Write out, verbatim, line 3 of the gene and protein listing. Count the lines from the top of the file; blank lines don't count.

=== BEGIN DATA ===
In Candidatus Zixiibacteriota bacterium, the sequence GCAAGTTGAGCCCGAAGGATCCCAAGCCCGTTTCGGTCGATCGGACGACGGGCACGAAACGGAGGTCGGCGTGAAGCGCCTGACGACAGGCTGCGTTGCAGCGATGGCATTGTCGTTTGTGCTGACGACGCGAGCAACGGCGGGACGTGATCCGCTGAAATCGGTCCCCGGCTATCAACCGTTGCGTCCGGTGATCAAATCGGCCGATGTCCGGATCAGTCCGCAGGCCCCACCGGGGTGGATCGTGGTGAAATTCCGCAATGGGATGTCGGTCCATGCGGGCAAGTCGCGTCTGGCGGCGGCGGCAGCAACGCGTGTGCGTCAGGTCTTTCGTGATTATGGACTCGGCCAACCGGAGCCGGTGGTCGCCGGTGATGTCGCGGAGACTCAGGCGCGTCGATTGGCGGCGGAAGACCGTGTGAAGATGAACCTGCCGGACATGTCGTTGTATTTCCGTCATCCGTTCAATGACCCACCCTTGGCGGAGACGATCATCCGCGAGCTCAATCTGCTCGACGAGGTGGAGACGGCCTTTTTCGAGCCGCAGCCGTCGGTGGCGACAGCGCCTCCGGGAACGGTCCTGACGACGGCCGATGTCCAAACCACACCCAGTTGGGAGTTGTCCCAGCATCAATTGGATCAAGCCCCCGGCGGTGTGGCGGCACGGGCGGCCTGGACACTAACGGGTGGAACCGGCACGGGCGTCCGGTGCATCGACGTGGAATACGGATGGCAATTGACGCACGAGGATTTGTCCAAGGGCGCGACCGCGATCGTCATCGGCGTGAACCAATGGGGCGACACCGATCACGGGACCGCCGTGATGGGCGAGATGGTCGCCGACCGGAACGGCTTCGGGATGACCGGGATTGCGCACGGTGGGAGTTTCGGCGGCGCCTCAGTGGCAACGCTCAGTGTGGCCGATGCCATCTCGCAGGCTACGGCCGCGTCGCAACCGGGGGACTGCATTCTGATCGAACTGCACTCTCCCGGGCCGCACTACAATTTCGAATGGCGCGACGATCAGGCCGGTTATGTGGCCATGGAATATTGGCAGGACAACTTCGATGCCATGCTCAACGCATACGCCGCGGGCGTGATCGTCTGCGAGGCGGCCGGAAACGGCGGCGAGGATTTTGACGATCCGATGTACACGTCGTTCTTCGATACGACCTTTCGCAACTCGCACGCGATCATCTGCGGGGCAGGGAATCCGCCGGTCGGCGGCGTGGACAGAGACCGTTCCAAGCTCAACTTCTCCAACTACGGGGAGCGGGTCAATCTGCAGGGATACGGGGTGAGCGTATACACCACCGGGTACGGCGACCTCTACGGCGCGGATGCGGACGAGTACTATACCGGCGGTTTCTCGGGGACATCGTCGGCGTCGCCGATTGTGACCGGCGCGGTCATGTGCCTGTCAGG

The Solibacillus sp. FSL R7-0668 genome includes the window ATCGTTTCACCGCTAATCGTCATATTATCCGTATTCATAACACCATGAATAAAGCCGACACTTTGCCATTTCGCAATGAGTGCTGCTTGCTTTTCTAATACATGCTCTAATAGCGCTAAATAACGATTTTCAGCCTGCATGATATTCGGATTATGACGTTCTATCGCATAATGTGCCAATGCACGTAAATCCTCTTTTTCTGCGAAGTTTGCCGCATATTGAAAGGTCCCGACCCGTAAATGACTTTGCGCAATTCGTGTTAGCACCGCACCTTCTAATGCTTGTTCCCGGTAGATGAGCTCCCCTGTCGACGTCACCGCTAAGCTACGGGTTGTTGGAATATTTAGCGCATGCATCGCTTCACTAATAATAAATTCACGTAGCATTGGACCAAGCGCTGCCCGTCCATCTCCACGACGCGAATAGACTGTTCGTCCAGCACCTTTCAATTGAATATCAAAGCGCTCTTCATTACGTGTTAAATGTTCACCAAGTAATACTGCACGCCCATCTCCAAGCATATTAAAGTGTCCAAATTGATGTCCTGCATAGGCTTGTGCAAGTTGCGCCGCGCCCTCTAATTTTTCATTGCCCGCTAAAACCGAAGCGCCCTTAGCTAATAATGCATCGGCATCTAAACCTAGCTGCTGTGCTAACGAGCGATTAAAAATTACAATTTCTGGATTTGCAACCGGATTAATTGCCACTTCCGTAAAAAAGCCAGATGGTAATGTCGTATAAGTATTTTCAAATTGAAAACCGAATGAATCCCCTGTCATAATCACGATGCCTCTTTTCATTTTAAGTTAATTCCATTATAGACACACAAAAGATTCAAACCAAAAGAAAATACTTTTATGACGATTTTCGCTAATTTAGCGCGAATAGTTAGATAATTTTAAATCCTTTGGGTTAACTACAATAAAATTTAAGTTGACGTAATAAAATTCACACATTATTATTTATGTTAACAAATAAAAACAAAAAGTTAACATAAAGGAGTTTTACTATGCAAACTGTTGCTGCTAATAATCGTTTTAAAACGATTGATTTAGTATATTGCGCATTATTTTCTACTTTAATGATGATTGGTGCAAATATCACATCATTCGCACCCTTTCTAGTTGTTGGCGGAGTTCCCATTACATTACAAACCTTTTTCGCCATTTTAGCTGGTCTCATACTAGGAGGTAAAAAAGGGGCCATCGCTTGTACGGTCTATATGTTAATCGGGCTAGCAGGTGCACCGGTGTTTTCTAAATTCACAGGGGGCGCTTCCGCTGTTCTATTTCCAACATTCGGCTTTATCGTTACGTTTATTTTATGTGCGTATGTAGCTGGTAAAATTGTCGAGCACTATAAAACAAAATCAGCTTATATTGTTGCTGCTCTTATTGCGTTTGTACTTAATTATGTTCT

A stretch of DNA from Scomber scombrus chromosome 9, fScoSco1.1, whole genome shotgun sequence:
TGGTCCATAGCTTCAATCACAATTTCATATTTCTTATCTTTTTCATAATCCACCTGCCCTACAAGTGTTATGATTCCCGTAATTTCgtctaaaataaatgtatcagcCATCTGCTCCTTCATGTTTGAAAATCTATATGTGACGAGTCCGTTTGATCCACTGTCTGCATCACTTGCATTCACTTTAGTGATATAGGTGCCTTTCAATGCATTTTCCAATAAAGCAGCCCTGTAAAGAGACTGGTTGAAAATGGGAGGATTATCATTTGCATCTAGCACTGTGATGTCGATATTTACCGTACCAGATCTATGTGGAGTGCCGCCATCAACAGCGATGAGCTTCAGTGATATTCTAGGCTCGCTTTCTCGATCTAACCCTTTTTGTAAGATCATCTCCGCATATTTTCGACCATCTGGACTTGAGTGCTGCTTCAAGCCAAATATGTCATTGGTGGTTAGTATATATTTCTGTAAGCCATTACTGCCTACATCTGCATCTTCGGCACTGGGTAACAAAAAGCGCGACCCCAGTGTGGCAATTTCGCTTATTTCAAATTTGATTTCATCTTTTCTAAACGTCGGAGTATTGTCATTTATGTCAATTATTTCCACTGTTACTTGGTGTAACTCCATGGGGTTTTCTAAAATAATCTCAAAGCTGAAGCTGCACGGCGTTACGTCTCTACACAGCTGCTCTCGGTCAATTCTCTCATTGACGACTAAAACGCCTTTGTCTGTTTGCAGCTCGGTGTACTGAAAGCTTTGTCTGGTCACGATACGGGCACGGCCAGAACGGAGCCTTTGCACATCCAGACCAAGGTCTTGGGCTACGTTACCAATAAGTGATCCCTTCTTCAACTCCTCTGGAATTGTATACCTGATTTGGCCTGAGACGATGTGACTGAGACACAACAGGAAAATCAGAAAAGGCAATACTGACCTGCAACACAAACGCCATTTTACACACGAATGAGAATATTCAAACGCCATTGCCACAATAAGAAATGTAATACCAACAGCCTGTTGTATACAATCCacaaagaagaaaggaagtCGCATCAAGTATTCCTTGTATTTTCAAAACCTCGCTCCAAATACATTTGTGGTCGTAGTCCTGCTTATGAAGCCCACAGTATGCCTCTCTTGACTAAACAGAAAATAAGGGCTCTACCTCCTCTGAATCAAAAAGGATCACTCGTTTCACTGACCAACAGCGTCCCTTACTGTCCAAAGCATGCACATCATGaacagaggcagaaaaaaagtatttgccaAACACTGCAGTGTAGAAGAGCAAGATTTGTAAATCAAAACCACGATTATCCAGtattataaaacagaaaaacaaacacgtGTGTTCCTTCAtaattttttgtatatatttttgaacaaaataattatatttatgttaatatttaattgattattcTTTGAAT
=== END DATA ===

A stretch of DNA from Scomber scombrus chromosome 9, fScoSco1.1, whole genome shotgun sequence: